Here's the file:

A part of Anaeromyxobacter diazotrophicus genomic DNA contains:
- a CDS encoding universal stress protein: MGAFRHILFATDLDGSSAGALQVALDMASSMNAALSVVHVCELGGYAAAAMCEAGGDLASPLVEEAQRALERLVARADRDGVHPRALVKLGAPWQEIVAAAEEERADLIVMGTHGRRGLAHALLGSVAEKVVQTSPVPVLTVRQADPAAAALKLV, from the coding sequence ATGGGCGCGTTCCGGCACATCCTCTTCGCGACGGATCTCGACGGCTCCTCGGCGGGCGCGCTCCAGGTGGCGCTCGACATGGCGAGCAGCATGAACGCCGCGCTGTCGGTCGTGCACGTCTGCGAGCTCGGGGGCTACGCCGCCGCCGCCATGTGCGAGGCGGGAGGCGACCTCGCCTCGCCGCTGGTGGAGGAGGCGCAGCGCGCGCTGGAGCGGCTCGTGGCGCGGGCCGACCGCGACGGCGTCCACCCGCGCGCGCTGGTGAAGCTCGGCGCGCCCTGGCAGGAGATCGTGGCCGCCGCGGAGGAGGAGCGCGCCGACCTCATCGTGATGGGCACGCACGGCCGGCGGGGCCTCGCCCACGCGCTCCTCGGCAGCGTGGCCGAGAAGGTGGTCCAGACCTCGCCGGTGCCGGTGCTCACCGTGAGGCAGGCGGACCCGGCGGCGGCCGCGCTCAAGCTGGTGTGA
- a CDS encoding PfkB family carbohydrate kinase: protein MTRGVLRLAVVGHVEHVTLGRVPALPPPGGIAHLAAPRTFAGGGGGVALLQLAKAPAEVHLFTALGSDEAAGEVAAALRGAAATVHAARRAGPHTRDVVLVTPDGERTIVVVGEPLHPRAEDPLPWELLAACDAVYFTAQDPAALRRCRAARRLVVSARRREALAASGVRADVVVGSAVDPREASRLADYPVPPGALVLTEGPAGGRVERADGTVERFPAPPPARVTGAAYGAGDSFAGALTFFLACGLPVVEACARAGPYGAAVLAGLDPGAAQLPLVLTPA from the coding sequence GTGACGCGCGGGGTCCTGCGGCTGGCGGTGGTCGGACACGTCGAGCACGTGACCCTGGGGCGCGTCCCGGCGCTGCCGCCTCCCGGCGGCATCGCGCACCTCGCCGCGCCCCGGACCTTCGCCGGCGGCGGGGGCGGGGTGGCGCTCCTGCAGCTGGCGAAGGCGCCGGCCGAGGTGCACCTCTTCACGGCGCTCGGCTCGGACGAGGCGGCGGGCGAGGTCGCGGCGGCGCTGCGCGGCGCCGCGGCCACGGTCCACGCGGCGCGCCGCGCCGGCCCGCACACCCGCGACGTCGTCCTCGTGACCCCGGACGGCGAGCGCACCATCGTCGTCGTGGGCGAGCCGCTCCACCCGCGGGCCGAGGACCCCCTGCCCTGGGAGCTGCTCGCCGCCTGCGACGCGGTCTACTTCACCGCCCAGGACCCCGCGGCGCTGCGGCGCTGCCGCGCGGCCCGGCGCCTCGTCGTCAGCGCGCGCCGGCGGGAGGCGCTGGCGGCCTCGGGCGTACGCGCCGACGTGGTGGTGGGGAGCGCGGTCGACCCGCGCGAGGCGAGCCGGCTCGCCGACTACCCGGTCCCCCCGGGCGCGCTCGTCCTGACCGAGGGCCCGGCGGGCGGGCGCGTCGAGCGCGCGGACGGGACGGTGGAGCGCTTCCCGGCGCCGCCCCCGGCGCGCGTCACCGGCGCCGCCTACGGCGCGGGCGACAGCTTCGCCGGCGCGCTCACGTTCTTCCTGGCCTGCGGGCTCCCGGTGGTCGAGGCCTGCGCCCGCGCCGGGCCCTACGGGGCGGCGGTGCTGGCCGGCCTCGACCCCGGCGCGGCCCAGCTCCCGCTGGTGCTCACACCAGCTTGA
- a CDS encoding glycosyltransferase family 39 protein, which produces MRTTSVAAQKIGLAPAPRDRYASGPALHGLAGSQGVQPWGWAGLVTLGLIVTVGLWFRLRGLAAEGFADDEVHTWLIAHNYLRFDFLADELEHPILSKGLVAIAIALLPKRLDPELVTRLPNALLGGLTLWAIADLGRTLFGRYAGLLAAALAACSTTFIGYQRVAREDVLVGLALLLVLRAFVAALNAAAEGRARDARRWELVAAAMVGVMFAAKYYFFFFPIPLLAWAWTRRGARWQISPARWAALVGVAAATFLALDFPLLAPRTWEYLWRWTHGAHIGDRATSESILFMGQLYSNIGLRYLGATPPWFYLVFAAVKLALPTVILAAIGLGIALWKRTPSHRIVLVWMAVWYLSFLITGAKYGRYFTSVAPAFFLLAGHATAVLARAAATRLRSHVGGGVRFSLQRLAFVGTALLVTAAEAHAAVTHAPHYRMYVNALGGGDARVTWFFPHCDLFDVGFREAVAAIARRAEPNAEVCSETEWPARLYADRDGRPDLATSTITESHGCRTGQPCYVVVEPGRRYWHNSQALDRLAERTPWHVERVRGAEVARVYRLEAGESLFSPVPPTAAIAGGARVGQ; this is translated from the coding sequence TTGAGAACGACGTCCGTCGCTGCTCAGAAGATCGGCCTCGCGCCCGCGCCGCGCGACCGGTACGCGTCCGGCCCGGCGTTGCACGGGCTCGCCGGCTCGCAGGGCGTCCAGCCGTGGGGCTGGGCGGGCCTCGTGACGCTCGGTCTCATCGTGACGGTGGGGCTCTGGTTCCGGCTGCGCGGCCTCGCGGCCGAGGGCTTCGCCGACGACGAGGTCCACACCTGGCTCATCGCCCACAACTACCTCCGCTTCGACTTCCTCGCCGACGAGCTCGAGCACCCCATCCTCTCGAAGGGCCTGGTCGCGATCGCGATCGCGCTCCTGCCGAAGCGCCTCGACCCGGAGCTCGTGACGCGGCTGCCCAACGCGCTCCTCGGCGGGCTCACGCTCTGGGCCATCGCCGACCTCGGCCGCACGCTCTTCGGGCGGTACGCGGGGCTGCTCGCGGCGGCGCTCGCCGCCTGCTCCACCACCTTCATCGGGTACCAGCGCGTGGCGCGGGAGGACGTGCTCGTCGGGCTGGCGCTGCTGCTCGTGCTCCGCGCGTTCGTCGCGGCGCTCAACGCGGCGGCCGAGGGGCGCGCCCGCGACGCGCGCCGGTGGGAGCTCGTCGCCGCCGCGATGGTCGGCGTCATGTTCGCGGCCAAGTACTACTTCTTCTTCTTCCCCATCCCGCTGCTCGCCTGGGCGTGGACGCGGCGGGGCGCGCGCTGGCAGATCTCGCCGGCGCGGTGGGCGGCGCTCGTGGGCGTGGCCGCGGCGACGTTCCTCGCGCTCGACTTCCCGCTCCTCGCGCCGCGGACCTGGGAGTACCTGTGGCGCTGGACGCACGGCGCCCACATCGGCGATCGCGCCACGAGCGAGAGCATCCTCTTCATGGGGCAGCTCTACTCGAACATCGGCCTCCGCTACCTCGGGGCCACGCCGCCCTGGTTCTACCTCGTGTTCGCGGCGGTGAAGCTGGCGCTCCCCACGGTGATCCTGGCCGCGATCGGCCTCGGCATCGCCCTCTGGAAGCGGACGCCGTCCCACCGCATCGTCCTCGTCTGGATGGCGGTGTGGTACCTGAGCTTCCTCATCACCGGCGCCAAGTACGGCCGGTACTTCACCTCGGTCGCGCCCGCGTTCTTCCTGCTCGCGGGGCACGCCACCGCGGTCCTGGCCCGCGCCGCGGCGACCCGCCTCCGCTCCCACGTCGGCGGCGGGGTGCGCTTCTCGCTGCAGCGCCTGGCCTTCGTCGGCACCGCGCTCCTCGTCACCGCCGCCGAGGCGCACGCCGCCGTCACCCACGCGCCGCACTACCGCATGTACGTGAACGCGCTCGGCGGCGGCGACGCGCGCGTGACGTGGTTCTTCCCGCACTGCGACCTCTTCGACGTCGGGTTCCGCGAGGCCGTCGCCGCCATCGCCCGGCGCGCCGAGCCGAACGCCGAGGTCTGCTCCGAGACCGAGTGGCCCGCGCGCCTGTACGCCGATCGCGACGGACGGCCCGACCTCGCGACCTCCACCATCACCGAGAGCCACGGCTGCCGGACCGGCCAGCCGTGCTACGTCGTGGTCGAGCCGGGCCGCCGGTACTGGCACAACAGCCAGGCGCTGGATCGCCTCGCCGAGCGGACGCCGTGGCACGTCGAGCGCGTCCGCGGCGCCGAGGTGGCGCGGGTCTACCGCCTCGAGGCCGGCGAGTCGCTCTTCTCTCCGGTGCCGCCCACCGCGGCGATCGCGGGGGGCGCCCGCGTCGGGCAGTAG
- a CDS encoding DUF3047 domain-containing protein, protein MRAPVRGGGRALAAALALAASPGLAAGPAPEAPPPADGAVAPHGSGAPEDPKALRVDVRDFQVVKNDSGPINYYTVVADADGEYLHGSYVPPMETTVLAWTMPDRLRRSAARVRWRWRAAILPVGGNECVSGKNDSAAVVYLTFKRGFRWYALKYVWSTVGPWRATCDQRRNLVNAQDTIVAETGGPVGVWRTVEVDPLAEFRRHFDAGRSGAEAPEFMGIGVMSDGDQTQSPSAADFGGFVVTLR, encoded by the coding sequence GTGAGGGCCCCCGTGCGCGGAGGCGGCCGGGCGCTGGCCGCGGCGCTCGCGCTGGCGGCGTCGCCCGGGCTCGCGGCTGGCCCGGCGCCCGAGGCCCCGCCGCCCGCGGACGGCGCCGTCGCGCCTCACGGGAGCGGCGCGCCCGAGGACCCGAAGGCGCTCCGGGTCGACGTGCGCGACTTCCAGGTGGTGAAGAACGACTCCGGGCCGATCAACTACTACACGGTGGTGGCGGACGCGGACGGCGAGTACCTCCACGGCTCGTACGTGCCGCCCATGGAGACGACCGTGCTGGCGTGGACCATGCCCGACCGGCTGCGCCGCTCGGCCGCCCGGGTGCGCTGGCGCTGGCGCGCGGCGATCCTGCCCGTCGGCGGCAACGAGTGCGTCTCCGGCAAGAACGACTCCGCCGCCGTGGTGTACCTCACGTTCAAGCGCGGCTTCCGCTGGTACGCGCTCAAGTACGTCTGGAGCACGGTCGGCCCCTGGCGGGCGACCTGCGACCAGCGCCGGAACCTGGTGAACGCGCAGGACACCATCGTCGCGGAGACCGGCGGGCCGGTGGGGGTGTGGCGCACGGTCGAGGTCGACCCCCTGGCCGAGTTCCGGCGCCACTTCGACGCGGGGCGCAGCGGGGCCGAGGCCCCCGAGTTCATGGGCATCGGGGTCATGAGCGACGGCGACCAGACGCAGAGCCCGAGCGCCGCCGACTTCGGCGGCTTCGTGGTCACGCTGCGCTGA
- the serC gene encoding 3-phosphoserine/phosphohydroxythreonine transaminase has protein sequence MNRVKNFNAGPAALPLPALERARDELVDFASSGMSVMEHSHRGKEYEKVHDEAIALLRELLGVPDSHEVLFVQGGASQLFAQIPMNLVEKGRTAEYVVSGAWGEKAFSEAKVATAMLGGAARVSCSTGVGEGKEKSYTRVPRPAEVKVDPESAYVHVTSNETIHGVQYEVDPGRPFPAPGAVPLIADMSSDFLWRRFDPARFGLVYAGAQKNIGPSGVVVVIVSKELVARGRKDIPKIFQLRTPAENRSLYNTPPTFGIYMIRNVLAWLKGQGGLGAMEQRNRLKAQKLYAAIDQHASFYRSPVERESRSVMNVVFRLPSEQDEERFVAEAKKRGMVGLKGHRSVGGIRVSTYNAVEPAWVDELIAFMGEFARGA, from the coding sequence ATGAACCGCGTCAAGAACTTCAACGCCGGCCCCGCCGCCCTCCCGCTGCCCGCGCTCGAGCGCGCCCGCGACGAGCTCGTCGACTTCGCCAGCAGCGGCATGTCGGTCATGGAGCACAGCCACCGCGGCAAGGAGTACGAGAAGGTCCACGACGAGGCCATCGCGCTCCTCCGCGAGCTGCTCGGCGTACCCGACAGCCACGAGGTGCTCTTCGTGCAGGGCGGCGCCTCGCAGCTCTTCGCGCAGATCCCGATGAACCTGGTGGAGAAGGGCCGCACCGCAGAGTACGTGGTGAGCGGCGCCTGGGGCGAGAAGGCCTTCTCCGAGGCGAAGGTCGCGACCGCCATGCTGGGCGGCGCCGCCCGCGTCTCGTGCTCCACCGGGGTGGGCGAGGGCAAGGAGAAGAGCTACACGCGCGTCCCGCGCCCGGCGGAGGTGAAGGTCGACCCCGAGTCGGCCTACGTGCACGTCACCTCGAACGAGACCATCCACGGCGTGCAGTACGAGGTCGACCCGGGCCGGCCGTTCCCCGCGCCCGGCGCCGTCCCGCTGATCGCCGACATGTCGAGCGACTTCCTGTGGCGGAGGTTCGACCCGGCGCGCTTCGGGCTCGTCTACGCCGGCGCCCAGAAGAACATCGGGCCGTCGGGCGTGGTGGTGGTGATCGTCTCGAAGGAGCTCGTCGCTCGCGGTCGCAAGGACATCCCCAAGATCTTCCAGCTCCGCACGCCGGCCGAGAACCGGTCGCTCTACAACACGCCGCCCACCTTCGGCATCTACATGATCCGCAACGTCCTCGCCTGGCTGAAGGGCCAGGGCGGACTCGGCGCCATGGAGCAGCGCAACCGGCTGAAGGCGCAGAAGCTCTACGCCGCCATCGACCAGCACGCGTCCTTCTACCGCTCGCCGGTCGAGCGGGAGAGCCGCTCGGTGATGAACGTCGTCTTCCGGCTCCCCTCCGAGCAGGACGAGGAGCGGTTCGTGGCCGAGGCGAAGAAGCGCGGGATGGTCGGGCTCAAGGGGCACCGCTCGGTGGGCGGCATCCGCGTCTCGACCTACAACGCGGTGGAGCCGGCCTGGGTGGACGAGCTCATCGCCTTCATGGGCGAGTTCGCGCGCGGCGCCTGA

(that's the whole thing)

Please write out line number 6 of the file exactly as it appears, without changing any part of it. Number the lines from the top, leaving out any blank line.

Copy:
- the serC gene encoding 3-phosphoserine/phosphohydroxythreonine transaminase has protein sequence MNRVKNFNAGPAALPLPALERARDELVDFASSGMSVMEHSHRGKEYEKVHDEAIALLRELLGVPDSHEVLFVQGGASQLFAQIPMNLVEKGRTAEYVVSGAWGEKAFSEAKVATAMLGGAARVSCSTGVGEGKEKSYTRVPRPAEVKVDPESAYVHVTSNETIHGVQYEVDPGRPFPAPGAVPLIADMSSDFLWRRFDPARFGLVYAGAQKNIGPSGVVVVIVSKELVARGRKDIPKIFQLRTPAENRSLYNTPPTFGIYMIRNVLAWLKGQGGLGAMEQRNRLKAQKLYAAIDQHASFYRSPVERESRSVMNVVFRLPSEQDEERFVAEAKKRGMVGLKGHRSVGGIRVSTYNAVEPAWVDELIAFMGEFARGA, from the coding sequence ATGAACCGCGTCAAGAACTTCAACGCCGGCCCCGCCGCCCTCCCGCTGCCCGCGCTCGAGCGCGCCCGCGACGAGCTCGTCGACTTCGCCAGCAGCGGCATGTCGGTCATGGAGCACAGCCACCGCGGCAAGGAGTACGAGAAGGTCCACGACGAGGCCATCGCGCTCCTCCGCGAGCTGCTCGGCGTACCCGACAGCCACGAGGTGCTCTTCGTGCAGGGCGGCGCCTCGCAGCTCTTCGCGCAGATCCCGATGAACCTGGTGGAGAAGGGCCGCACCGCAGAGTACGTGGTGAGCGGCGCCTGGGGCGAGAAGGCCTTCTCCGAGGCGAAGGTCGCGACCGCCATGCTGGGCGGCGCCGCCCGCGTCTCGTGCTCCACCGGGGTGGGCGAGGGCAAGGAGAAGAGCTACACGCGCGTCCCGCGCCCGGCGGAGGTGAAGGTCGACCCCGAGTCGGCCTACGTGCACGTCACCTCGAACGAGACCATCCACGGCGTGCAGTACGAGGTCGACCCGGGCCGGCCGTTCCCCGCGCCCGGCGCCGTCCCGCTGATCGCCGACATGTCGAGCGACTTCCTGTGGCGGAGGTTCGACCCGGCGCGCTTCGGGCTCGTCTACGCCGGCGCCCAGAAGAACATCGGGCCGTCGGGCGTGGTGGTGGTGATCGTCTCGAAGGAGCTCGTCGCTCGCGGTCGCAAGGACATCCCCAAGATCTTCCAGCTCCGCACGCCGGCCGAGAACCGGTCGCTCTACAACACGCCGCCCACCTTCGGCATCTACATGATCCGCAACGTCCTCGCCTGGCTGAAGGGCCAGGGCGGACTCGGCGCCATGGAGCAGCGCAACCGGCTGAAGGCGCAGAAGCTCTACGCCGCCATCGACCAGCACGCGTCCTTCTACCGCTCGCCGGTCGAGCGGGAGAGCCGCTCGGTGATGAACGTCGTCTTCCGGCTCCCCTCCGAGCAGGACGAGGAGCGGTTCGTGGCCGAGGCGAAGAAGCGCGGGATGGTCGGGCTCAAGGGGCACCGCTCGGTGGGCGGCATCCGCGTCTCGACCTACAACGCGGTGGAGCCGGCCTGGGTGGACGAGCTCATCGCCTTCATGGGCGAGTTCGCGCGCGGCGCCTGA